Weekly post March 22, 2015
Post date: Mar 20, 2015 10:05:27 PM
Hello Troop 737,
No meeting next Monday, March 23rd. Have a great spring break.
Most of the kids do not have school on Monday, March 30th, but we will have a Patrol Leaders Council (PLC) meeting at the regular time 6:30. If you are a Patrol Leader or in a troop leadership position please come and help plan the upcoming Troop activities. If you are a Patrol Leader and you cannot make it to this meeting you need to talk to your assistant Patrol Leader or someone in your Patrol so that all Patrols are represented at the PLC.
Scoutmaster Minute Review
His name was Fleming, and he was a poor Scottish farmer. One day, while trying to make a living for his family, he heard a cry for help coming from a nearby bog. He dropped his tools and ran to the bog. There, mired to his waist in black muck, was a terrified boy, screaming and struggling to free himself. Farmer Fleming saved the lad from what could have been a slow and terrifying death.
The next day, a fancy carriage pulled up to the Scotsman's sparse surroundings. An elegantly dressed nobleman stepped out and introduced himself as the father of the boy Farmer Fleming had saved.
'I want to repay you,' said the nobleman. 'You saved my son's life.'
'No, I can't accept payment for what I did,' the Scottish farmer replied waving off the offer. At that moment, the farmer's own son came to the door of the family hovel.
'Is that your son?' the nobleman asked.
'Yes,' the farmer replied proudly.
'I'll make you a deal. Let me provide him with the level of education my own son will enjoy. If the lad is anything like his father, he'll no doubt grow to be a man we both will be proud of.' And that he did.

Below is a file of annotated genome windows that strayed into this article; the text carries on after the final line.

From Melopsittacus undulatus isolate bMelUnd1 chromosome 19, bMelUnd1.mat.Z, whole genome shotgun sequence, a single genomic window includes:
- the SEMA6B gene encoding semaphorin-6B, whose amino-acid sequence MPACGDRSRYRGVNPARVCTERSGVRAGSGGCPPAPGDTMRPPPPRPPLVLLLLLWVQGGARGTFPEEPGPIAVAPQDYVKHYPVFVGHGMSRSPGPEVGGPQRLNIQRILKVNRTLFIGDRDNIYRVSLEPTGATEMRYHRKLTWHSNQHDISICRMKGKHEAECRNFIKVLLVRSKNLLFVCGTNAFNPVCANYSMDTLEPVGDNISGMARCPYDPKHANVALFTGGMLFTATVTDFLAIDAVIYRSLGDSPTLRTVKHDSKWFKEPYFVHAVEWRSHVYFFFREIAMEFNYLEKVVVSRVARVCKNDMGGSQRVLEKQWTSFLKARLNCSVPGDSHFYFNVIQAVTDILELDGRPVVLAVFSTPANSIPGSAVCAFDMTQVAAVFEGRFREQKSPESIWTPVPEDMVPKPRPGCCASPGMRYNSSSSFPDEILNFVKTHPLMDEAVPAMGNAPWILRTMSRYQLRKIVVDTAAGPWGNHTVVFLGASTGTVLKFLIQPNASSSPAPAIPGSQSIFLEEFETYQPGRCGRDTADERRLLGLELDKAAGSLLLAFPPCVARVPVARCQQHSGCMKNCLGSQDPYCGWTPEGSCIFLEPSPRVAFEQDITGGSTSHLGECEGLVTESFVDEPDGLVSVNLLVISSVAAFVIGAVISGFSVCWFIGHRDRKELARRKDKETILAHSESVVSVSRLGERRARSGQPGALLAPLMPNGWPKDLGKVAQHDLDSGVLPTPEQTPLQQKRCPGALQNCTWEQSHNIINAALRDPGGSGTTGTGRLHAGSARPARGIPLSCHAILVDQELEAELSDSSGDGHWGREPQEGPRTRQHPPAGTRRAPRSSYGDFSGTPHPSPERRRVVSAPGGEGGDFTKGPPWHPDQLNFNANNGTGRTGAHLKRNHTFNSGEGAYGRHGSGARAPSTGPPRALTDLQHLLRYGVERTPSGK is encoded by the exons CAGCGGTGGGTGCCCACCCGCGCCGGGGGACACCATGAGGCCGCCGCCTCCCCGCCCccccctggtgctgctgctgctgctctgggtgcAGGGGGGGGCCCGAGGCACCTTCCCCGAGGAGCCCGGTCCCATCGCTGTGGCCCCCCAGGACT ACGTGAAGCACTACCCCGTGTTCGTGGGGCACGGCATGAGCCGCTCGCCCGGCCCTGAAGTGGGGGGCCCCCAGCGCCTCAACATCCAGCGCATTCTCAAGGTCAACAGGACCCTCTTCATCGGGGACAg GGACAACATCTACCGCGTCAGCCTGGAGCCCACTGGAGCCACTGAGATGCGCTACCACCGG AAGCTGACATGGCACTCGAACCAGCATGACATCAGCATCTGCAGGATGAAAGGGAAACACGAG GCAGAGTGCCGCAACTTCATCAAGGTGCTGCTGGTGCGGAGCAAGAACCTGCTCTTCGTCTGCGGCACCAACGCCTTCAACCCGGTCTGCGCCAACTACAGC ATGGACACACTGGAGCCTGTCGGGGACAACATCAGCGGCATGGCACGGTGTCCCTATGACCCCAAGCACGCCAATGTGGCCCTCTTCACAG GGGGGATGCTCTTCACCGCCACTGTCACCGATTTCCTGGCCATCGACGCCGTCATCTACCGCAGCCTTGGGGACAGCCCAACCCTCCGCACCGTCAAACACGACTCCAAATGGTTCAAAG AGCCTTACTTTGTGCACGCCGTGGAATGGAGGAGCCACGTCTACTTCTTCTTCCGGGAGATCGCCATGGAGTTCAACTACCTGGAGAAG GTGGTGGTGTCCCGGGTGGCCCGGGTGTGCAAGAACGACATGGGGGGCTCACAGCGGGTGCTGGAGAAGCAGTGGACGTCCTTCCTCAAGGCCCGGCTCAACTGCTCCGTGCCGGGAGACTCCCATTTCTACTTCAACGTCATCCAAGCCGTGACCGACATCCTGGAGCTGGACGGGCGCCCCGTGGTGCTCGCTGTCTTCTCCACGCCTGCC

Farmer Fleming's son attended the very best schools and in time, graduated from St Mary's Hospital Medical School in London, and went on to become known throughout the world as the noted Sir Alexander Fleming, the discoverer of Penicillin.
Years afterward, the same nobleman's son who was saved from the bog was stricken with pneumonia. What saved his life this time? Penicillin. The name of the nobleman? Lord Randolph Churchill ... His son's name? Sir Winston Churchill.
This is another example of “What goes around comes around.”
The Scout slogan is; “Do a Good Turn Daily”. By doing a Good Turn Daily you never know how that will affect people and the ultimate consequences of that kind act. In our story, the farmer’s good turn did not just affect the farmer and the boy stuck in the bog. It affected the farmer’s son and the Noble man. Indirectly, it helped invent penicillin, which has saved millions of lives. Without Winston Churchill leading England, the outcome of WWII could have been completely different. So continue to do a Good Turn Daily, you never know what will happen. Someday maybe you will save millions of people’s lives.